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Intergovernmental panel says Southern Africa a climate change hotspot

The panel’s purpose is to provide information to governments that will guide their climate change policies.

Picture: FreeImages.com

DURBAN - A 2018 special report by the Intergovernmental Panel on Climate Change has identified Southern Africa as a climate change hotspot.

The panel is meeting at the Inkosi Albert Luthuli Convention Centre in Durban on Monday.

The gathering will continue until Friday where the Sixth Assessment Report will be discussed related to the effects of climate change on natural systems, human well-being and the functioning of societies.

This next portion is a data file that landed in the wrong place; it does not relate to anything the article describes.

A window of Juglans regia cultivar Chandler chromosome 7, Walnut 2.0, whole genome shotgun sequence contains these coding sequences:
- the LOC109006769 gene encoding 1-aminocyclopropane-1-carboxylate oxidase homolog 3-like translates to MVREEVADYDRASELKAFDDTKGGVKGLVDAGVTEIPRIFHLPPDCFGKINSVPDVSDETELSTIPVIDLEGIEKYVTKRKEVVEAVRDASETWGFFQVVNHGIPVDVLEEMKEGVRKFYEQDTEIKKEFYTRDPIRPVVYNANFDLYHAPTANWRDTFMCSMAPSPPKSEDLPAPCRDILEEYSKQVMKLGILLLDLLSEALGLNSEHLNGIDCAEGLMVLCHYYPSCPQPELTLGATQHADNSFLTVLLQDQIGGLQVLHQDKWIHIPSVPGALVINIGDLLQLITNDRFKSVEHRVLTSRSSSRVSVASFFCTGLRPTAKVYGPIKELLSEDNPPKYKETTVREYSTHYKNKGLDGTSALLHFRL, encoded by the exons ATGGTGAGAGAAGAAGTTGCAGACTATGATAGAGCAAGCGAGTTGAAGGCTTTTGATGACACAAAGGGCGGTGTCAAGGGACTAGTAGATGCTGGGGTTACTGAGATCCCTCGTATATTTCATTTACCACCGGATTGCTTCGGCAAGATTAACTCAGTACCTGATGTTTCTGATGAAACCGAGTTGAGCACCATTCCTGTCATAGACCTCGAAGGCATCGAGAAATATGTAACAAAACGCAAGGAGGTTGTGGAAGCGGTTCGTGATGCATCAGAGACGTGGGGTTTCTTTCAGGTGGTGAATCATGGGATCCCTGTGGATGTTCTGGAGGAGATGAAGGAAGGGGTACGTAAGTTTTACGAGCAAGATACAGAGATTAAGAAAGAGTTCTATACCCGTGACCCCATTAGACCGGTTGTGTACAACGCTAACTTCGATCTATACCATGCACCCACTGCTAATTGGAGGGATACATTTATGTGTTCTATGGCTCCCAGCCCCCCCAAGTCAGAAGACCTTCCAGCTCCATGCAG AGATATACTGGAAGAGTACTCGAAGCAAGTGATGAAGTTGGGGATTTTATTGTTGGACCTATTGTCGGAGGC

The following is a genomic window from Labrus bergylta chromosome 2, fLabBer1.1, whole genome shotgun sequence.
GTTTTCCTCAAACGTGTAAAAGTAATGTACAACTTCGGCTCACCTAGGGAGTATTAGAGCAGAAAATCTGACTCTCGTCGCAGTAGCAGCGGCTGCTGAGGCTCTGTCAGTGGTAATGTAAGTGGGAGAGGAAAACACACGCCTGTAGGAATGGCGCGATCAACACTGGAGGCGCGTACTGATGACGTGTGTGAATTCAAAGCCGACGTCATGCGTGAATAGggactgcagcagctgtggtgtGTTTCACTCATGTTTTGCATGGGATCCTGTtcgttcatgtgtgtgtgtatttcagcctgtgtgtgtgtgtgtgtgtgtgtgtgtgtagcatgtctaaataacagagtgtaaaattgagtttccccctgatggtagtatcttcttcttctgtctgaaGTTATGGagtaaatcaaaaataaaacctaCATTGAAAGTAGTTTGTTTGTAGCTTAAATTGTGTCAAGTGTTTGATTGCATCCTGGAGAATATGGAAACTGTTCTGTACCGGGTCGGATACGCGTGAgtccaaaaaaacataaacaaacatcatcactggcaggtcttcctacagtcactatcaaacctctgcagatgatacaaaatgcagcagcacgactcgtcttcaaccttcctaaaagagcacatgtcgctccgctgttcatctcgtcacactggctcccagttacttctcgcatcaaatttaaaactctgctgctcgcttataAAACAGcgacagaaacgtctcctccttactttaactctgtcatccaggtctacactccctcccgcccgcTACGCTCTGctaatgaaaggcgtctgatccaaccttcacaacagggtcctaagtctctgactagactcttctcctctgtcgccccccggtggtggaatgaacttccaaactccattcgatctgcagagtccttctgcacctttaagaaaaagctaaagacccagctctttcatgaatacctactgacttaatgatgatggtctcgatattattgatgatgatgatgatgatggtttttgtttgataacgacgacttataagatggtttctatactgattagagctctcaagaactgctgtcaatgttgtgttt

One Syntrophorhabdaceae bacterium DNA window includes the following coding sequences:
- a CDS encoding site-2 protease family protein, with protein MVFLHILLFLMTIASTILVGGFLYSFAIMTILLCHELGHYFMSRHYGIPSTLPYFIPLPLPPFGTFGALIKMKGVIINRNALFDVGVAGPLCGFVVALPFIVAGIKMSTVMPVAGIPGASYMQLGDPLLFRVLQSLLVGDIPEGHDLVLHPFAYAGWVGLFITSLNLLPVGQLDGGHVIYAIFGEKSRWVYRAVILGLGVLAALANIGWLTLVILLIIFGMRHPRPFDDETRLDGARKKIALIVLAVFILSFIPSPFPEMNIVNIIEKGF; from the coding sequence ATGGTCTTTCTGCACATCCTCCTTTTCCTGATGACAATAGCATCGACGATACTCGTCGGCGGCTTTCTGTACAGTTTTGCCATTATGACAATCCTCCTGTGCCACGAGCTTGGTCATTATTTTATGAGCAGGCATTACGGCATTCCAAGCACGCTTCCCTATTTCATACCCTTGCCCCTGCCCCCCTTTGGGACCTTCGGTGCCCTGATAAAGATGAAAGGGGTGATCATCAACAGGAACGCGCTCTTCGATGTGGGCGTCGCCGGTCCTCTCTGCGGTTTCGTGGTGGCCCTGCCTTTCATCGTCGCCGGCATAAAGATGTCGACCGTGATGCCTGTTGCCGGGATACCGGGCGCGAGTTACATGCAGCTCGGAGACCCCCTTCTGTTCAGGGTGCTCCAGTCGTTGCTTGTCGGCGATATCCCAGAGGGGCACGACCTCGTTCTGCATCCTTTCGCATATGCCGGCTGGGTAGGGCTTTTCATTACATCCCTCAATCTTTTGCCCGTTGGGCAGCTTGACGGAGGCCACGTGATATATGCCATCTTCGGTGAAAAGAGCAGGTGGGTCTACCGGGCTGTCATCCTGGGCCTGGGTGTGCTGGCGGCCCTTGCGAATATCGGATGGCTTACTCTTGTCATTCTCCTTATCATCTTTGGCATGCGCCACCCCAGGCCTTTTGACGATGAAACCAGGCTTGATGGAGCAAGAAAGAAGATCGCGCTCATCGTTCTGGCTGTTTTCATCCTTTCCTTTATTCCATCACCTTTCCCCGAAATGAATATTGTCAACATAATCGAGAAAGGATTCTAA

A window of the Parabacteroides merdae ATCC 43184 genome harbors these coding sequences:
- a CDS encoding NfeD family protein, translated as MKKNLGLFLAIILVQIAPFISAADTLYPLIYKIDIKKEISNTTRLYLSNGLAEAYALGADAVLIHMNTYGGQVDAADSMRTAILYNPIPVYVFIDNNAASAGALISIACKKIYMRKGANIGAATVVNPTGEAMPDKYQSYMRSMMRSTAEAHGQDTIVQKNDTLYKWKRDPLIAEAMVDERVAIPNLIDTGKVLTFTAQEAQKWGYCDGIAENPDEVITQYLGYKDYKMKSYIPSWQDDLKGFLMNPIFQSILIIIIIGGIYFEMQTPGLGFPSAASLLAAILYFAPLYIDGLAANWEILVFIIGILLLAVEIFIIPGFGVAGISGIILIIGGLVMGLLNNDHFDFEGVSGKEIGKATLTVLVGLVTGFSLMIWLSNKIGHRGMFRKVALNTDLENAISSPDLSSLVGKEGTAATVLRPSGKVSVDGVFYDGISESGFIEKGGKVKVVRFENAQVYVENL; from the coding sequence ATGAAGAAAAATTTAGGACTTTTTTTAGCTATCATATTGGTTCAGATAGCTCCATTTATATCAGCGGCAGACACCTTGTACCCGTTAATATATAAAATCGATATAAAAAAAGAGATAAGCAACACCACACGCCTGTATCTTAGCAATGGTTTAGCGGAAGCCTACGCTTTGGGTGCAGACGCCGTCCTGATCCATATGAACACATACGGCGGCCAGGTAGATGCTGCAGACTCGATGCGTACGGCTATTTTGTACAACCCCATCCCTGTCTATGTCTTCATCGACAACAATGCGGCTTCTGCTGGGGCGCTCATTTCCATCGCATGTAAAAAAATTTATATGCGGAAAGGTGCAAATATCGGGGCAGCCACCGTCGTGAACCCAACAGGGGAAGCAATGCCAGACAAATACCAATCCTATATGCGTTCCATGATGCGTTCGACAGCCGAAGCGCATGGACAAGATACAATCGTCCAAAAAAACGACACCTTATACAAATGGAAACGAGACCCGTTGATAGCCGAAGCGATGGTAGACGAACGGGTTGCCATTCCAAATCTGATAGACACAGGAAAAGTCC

The panel’s purpose is to provide information to governments that will guide their climate change policies.

Chief director at the Department of Environmental Affairs Maesela Kekana says although the full effects of climate change are likely to be felt 20 to 30 years from now, the high temperatures are already having an impact.

“[For instance] The issue of the Cape Town water crisis that was preceded by the longest drought in history which started in 2015 until late 2018."

Kekana says, unfortunately, the countries that contributed the least towards climate change are being affected the most, namely the African continent

“It’s simply because of less adaptive capacity and our geographical location.”

Over 200 researchers and experts have been split into three working groups looking at the physical impact of climate change, adaptation measures that need to be taken and how to mitigate the phenomenon.

(Edited by Mihlali Ntsabo)

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